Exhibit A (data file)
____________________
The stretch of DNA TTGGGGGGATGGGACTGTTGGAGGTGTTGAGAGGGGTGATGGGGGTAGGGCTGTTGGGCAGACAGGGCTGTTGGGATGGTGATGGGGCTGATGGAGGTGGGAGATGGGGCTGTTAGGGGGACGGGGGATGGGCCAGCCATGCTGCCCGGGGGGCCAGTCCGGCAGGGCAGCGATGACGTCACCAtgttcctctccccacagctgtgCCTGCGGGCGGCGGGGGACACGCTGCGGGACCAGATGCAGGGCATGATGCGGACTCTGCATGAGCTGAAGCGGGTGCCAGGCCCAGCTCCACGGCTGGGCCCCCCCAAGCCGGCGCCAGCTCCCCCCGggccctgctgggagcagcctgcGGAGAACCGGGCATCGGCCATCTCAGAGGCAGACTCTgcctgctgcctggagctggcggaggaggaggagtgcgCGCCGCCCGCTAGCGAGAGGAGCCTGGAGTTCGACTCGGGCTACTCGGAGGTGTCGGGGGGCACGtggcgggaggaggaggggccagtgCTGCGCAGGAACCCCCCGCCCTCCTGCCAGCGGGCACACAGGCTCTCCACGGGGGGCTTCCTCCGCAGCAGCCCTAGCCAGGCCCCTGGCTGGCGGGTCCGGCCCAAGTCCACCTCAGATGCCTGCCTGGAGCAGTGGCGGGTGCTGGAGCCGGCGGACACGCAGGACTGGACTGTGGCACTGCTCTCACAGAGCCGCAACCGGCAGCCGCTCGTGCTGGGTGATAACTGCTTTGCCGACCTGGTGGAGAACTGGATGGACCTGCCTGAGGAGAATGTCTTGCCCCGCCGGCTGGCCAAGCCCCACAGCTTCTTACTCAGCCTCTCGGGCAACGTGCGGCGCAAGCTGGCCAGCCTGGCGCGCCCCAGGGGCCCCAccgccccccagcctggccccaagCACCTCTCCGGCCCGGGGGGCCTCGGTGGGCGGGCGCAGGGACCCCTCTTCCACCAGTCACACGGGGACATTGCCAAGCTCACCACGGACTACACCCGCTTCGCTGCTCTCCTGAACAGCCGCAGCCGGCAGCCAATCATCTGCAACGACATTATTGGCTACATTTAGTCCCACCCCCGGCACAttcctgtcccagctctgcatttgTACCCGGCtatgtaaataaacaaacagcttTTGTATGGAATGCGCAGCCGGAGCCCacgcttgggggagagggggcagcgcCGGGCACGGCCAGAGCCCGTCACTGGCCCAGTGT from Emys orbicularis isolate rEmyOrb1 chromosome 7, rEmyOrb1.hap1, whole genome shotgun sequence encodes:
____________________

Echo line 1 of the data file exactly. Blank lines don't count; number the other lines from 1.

The stretch of DNA TTGGGGGGATGGGACTGTTGGAGGTGTTGAGAGGGGTGATGGGGGTAGGGCTGTTGGGCAGACAGGGCTGTTGGGATGGTGATGGGGCTGATGGAGGTGGGAGATGGGGCTGTTAGGGGGACGGGGGATGGGCCAGCCATGCTGCCCGGGGGGCCAGTCCGGCAGGGCAGCGATGACGTCACCAtgttcctctccccacagctgtgCCTGCGGGCGGCGGGGGACACGCTGCGGGACCAGATGCAGGGCATGATGCGGACTCTGCATGAGCTGAAGCGGGTGCCAGGCCCAGCTCCACGGCTGGGCCCCCCCAAGCCGGCGCCAGCTCCCCCCGggccctgctgggagcagcctgcGGAGAACCGGGCATCGGCCATCTCAGAGGCAGACTCTgcctgctgcctggagctggcggaggaggaggagtgcgCGCCGCCCGCTAGCGAGAGGAGCCTGGAGTTCGACTCGGGCTACTCGGAGGTGTCGGGGGGCACGtggcgggaggaggaggggccagtgCTGCGCAGGAACCCCCCGCCCTCCTGCCAGCGGGCACACAGGCTCTCCACGGGGGGCTTCCTCCGCAGCAGCCCTAGCCAGGCCCCTGGCTGGCGGGTCCGGCCCAAGTCCACCTCAGATGCCTGCCTGGAGCAGTGGCGGGTGCTGGAGCCGGCGGACACGCAGGACTGGACTGTGGCACTGCTCTCACAGAGCCGCAACCGGCAGCCGCTCGTGCTGGGTGATAACTGCTTTGCCGACCTGGTGGAGAACTGGATGGACCTGCCTGAGGAGAATGTCTTGCCCCGCCGGCTGGCCAAGCCCCACAGCTTCTTACTCAGCCTCTCGGGCAACGTGCGGCGCAAGCTGGCCAGCCTGGCGCGCCCCAGGGGCCCCAccgccccccagcctggccccaagCACCTCTCCGGCCCGGGGGGCCTCGGTGGGCGGGCGCAGGGACCCCTCTTCCACCAGTCACACGGGGACATTGCCAAGCTCACCACGGACTACACCCGCTTCGCTGCTCTCCTGAACAGCCGCAGCCGGCAGCCAATCATCTGCAACGACATTATTGGCTACATTTAGTCCCACCCCCGGCACAttcctgtcccagctctgcatttgTACCCGGCtatgtaaataaacaaacagcttTTGTATGGAATGCGCAGCCGGAGCCCacgcttgggggagagggggcagcgcCGGGCACGGCCAGAGCCCGTCACTGGCCCAGTGT from Emys orbicularis isolate rEmyOrb1 chromosome 7, rEmyOrb1.hap1, whole genome shotgun sequence encodes: